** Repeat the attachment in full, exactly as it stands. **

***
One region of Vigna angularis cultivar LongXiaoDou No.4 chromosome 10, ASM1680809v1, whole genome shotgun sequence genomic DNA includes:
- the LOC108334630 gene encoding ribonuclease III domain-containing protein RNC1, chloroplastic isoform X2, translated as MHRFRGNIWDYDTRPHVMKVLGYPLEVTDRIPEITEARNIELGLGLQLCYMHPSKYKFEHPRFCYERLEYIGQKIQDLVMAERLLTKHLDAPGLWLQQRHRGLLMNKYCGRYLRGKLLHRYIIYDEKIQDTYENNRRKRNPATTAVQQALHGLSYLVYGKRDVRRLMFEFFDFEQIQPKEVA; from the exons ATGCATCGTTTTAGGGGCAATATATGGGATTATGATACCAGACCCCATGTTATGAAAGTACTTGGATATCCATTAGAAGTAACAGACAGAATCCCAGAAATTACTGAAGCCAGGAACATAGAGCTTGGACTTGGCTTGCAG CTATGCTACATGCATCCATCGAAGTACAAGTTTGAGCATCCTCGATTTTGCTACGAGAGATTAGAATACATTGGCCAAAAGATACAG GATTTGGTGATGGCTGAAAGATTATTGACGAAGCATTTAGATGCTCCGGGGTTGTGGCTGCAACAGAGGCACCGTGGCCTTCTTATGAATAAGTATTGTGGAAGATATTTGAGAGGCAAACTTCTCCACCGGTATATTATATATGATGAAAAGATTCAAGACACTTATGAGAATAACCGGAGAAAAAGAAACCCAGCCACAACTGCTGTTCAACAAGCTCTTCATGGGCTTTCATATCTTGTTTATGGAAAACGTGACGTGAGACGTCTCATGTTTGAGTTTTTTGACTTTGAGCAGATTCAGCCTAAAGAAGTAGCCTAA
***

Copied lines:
One region of Vigna angularis cultivar LongXiaoDou No.4 chromosome 10, ASM1680809v1, whole genome shotgun sequence genomic DNA includes:
- the LOC108334630 gene encoding ribonuclease III domain-containing protein RNC1, chloroplastic isoform X2, translated as MHRFRGNIWDYDTRPHVMKVLGYPLEVTDRIPEITEARNIELGLGLQLCYMHPSKYKFEHPRFCYERLEYIGQKIQDLVMAERLLTKHLDAPGLWLQQRHRGLLMNKYCGRYLRGKLLHRYIIYDEKIQDTYENNRRKRNPATTAVQQALHGLSYLVYGKRDVRRLMFEFFDFEQIQPKEVA; from the exons ATGCATCGTTTTAGGGGCAATATATGGGATTATGATACCAGACCCCATGTTATGAAAGTACTTGGATATCCATTAGAAGTAACAGACAGAATCCCAGAAATTACTGAAGCCAGGAACATAGAGCTTGGACTTGGCTTGCAG CTATGCTACATGCATCCATCGAAGTACAAGTTTGAGCATCCTCGATTTTGCTACGAGAGATTAGAATACATTGGCCAAAAGATACAG GATTTGGTGATGGCTGAAAGATTATTGACGAAGCATTTAGATGCTCCGGGGTTGTGGCTGCAACAGAGGCACCGTGGCCTTCTTATGAATAAGTATTGTGGAAGATATTTGAGAGGCAAACTTCTCCACCGGTATATTATATATGATGAAAAGATTCAAGACACTTATGAGAATAACCGGAGAAAAAGAAACCCAGCCACAACTGCTGTTCAACAAGCTCTTCATGGGCTTTCATATCTTGTTTATGGAAAACGTGACGTGAGACGTCTCATGTTTGAGTTTTTTGACTTTGAGCAGATTCAGCCTAAAGAAGTAGCCTAA